Monday Movies Wishes We Were One Notch Prettier
Let’s hear, via the Dinner Party Download, what Miranda July (who is Totally Not Kidding) has to say about her new movie The Future (interview at 6:25):
Brendan Francis Newnam: And I’m here to interview you about your new movie, The Future, and I was wondering if you could tell me what it’s about. It’s a simple one.
Miranda July: I’m the worst at this. I managed to get through the whole process without ever being good at describing it. It’s about a couple who’s getting ready to adopt a cat. And this shifts their perspective about time and space. That’s not even accurate.
BFN: That’s sort of accurate.
MJ: I think the problem is that the things that I make, like, the stories are often sort of boring or even a little, kinda clunky. So that any sort of grace or even excellence comes more from the inner world of the characters and how that’s shown. So it doesn’t work at the pitch level.
BFN: No, it didn’t.
Richard Brody, the New Yorker‘s film blogger, was enraptured with The Future, and praised it in a series of posts, one of which was called Future Shock and another of which was called “Future” Shock. One of the things I like about Brody is his defense, in the quoteless entry, of one of July’s more gimmicky conceits, placing it and the resistance to it among filmgoers alongside Terence Malick’s “more visionary images”.
In The Future, July’s character Sophie and her boyfriend Jason (Hamish Linklater) learn they must wait 30 days before bringing their cat home from a shelter. He can’t leave until a cast is off his leg, but if they’re at all late picking him up, he’ll be euthanized. (This makes no sense. It’s okay. As Brody points out, it’s the McGuffin.) Throughout the film, the cat, Paw Paw, represented in puppet form as one hairy paw and one bandaged, addresses the viewer in July’s voice run through some kind of filter. The cat’s language is simple and direct yet stylized: “Have you ever been outside?” Lived outside, he means. “Then you know about the darkness that is inappropriate to talk about.”
There’s an old cliché that you can tell a movie’s truly dark if the dog dies. (Consider the tunnel blast in Independence Day — Harvey Fierstein goes up in flames, but the golden retriever ducks into a doorway that was cut into the 2nd Street tunnel for that sole purpose.) Well, the cat dies. Brody:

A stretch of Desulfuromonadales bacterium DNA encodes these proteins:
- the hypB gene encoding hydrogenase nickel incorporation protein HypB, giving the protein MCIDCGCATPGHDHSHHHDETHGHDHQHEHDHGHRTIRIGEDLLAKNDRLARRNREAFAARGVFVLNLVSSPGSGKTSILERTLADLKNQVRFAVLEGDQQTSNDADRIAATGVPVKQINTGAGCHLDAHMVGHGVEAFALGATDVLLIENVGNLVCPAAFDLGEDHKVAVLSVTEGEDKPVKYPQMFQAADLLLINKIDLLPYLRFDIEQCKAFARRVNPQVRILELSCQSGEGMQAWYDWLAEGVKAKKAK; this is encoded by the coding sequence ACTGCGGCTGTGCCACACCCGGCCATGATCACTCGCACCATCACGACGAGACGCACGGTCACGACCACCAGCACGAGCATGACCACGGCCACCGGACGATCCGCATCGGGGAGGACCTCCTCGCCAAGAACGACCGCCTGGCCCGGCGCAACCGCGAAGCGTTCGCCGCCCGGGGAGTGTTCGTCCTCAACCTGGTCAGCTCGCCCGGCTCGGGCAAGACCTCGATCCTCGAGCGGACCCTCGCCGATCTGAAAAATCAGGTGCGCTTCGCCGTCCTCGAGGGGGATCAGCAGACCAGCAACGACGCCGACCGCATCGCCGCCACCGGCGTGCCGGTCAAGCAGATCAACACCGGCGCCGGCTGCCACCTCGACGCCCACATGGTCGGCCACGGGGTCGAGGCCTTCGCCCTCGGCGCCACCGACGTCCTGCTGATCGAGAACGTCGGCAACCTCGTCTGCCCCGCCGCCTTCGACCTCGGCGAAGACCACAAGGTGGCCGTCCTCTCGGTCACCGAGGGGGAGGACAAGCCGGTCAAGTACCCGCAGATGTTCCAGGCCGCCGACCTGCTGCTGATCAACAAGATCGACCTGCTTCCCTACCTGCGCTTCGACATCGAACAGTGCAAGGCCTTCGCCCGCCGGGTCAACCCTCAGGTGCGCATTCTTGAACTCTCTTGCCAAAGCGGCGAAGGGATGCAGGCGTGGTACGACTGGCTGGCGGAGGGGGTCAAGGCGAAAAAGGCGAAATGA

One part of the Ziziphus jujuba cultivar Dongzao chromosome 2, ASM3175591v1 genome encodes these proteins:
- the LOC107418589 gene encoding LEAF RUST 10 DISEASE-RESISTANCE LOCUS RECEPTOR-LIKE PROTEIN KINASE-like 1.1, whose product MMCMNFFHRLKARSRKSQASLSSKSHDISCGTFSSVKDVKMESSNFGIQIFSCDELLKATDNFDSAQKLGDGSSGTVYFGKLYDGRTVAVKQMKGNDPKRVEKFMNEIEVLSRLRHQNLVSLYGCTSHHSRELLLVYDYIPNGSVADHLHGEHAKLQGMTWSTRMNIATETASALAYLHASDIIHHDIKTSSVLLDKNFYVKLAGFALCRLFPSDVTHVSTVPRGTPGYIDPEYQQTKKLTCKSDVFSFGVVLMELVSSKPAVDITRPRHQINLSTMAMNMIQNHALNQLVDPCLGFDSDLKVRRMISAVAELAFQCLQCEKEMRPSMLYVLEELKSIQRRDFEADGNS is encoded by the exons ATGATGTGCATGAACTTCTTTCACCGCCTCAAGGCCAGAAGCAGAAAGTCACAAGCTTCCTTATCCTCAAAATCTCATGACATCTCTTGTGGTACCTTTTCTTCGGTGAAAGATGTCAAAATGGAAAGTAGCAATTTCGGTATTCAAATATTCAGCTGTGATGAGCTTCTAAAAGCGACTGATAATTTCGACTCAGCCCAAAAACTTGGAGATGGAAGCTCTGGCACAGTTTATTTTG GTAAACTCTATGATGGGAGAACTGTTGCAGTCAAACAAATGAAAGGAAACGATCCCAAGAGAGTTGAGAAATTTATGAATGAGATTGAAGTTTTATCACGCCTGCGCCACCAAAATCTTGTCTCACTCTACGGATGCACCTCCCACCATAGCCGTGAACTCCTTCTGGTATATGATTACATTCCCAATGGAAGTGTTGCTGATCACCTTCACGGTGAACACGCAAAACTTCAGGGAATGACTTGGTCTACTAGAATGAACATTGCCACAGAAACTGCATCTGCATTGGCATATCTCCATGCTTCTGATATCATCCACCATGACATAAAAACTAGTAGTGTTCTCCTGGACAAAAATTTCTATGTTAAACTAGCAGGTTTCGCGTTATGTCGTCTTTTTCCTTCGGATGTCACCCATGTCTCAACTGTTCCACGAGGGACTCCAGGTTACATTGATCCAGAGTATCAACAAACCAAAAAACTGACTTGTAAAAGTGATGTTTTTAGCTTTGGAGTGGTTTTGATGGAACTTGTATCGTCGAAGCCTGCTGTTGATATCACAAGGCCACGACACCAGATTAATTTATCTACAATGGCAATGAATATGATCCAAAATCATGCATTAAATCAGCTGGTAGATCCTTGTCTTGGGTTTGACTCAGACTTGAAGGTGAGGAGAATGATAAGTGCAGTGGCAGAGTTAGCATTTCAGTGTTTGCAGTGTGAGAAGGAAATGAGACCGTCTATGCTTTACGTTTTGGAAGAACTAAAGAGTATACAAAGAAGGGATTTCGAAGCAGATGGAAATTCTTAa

But it speaks from the beyond (“No more ‘cat,’ no more ‘I’ ”), bringing to the film a transcendental version of what Sophie and Jason are enduring together, a life that can’t begin until it’s utterly devastated and emptied of hope. The cat is the voice of selflessness, of the infra-human and the super-human, of the shattered identity and the uniting oversoul.
Not only is he generous in a way I admire, I think he’s right, too. It reminds me of the singalong and the rain of frogs in Magnolia; one friend of mine objected, “you only get one!” but the complaint reflects a discomfort with artistic overreach that I don’t find useful.
I think The Future is fully rescued from the charge of tweeness. There is, of course, a child in The Future, a spookily wise child, even. But she’s not a redemptive figure. There isn’t one for Sophie or Jason. They let the cat die.
They originally plan to use their 30-day reprieve to redeem their lives — Sophie to create a series of dances, Jason to be alert to possibility. Their failures are instructive. Jason’s alertness is at first genuine and opens possibilities — but comprises a fatal unawareness of Sophie. And Sophie’s efforts at art-making, like every single day this summer that I’ve sat down to crack the outline of my feature, are frustrated. The dance comes, though, finally, after a dark moment, once she finds herself trapped in a giant T-shirt that has pursued her through all of her attempts to escape herself.
Sophie and Jason aren’t people I want to be around. Their discomfort with themselves triggers my own. There’s no wish-fulfillment in watching them crawl deeper into their inertia, not on any sensitive-artist hipster level I can think of. But there’s all too much to identify with.
Artists are told constantly to move past fear. Buddhist teacher Pema Chodrön teaches that it’s equally important to move past hope. Both bring you out of the present. “Abandoning hope is an affirmation, the beginning of the beginning.” The Future is about the present. Abandon hope. Let the cat die.
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